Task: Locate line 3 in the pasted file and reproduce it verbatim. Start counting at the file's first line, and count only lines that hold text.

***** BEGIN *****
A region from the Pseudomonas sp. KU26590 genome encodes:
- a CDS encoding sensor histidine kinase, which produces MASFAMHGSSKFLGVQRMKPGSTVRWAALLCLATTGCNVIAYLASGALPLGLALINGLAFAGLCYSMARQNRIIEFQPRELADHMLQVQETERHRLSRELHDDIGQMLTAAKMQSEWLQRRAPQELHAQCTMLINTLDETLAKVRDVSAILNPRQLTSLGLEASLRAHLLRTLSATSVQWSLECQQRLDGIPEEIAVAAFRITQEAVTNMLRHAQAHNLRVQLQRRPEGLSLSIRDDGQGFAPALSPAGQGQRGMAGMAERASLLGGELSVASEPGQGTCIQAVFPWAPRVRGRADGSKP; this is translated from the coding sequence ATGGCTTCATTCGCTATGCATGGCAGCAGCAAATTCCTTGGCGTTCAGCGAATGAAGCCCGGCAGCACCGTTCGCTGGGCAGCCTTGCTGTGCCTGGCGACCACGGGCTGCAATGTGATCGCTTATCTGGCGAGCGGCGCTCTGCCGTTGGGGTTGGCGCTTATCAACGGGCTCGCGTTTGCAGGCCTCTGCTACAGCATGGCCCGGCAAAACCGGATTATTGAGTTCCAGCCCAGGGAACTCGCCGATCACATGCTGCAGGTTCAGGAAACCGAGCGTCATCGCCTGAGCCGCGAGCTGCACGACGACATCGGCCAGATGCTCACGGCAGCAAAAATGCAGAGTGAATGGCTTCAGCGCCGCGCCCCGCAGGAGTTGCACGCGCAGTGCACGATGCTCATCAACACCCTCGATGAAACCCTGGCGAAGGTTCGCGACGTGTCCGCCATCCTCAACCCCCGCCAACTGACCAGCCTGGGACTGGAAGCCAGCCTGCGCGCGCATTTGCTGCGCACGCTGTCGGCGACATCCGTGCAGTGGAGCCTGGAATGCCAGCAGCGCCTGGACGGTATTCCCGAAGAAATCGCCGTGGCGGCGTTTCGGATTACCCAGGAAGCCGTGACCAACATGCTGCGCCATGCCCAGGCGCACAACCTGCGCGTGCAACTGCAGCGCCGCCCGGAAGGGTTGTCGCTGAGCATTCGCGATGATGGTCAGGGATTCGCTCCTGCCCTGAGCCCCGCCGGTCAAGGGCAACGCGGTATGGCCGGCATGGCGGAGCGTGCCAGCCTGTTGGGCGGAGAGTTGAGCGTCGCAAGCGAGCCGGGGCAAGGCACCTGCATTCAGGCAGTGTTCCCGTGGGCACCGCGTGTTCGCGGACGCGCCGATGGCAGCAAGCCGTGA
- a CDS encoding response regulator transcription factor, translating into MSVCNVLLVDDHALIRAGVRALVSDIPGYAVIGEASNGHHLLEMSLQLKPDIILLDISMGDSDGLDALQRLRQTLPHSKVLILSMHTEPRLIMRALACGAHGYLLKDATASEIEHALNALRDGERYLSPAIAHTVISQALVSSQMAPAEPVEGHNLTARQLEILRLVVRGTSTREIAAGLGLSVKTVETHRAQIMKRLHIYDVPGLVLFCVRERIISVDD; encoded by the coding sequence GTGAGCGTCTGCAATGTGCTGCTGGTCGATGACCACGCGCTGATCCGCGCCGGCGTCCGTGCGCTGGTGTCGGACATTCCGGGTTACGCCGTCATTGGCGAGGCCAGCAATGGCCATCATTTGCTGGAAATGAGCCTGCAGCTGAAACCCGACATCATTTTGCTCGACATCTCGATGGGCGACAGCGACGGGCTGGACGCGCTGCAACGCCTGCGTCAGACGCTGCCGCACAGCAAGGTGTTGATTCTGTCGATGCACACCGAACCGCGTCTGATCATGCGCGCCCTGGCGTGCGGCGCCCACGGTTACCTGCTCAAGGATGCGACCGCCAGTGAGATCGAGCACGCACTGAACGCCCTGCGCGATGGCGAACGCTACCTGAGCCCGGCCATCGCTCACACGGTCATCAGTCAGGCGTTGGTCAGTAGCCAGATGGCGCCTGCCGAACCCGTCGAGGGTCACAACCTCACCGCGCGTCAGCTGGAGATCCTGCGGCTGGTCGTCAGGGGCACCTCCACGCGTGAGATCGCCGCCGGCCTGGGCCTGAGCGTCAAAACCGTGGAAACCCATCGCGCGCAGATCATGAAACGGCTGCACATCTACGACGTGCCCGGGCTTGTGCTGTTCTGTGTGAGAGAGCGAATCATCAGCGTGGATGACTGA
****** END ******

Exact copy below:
- a CDS encoding response regulator transcription factor, translating into MSVCNVLLVDDHALIRAGVRALVSDIPGYAVIGEASNGHHLLEMSLQLKPDIILLDISMGDSDGLDALQRLRQTLPHSKVLILSMHTEPRLIMRALACGAHGYLLKDATASEIEHALNALRDGERYLSPAIAHTVISQALVSSQMAPAEPVEGHNLTARQLEILRLVVRGTSTREIAAGLGLSVKTVETHRAQIMKRLHIYDVPGLVLFCVRERIISVDD; encoded by the coding sequence GTGAGCGTCTGCAATGTGCTGCTGGTCGATGACCACGCGCTGATCCGCGCCGGCGTCCGTGCGCTGGTGTCGGACATTCCGGGTTACGCCGTCATTGGCGAGGCCAGCAATGGCCATCATTTGCTGGAAATGAGCCTGCAGCTGAAACCCGACATCATTTTGCTCGACATCTCGATGGGCGACAGCGACGGGCTGGACGCGCTGCAACGCCTGCGTCAGACGCTGCCGCACAGCAAGGTGTTGATTCTGTCGATGCACACCGAACCGCGTCTGATCATGCGCGCCCTGGCGTGCGGCGCCCACGGTTACCTGCTCAAGGATGCGACCGCCAGTGAGATCGAGCACGCACTGAACGCCCTGCGCGATGGCGAACGCTACCTGAGCCCGGCCATCGCTCACACGGTCATCAGTCAGGCGTTGGTCAGTAGCCAGATGGCGCCTGCCGAACCCGTCGAGGGTCACAACCTCACCGCGCGTCAGCTGGAGATCCTGCGGCTGGTCGTCAGGGGCACCTCCACGCGTGAGATCGCCGCCGGCCTGGGCCTGAGCGTCAAAACCGTGGAAACCCATCGCGCGCAGATCATGAAACGGCTGCACATCTACGACGTGCCCGGGCTTGTGCTGTTCTGTGTGAGAGAGCGAATCATCAGCGTGGATGACTGA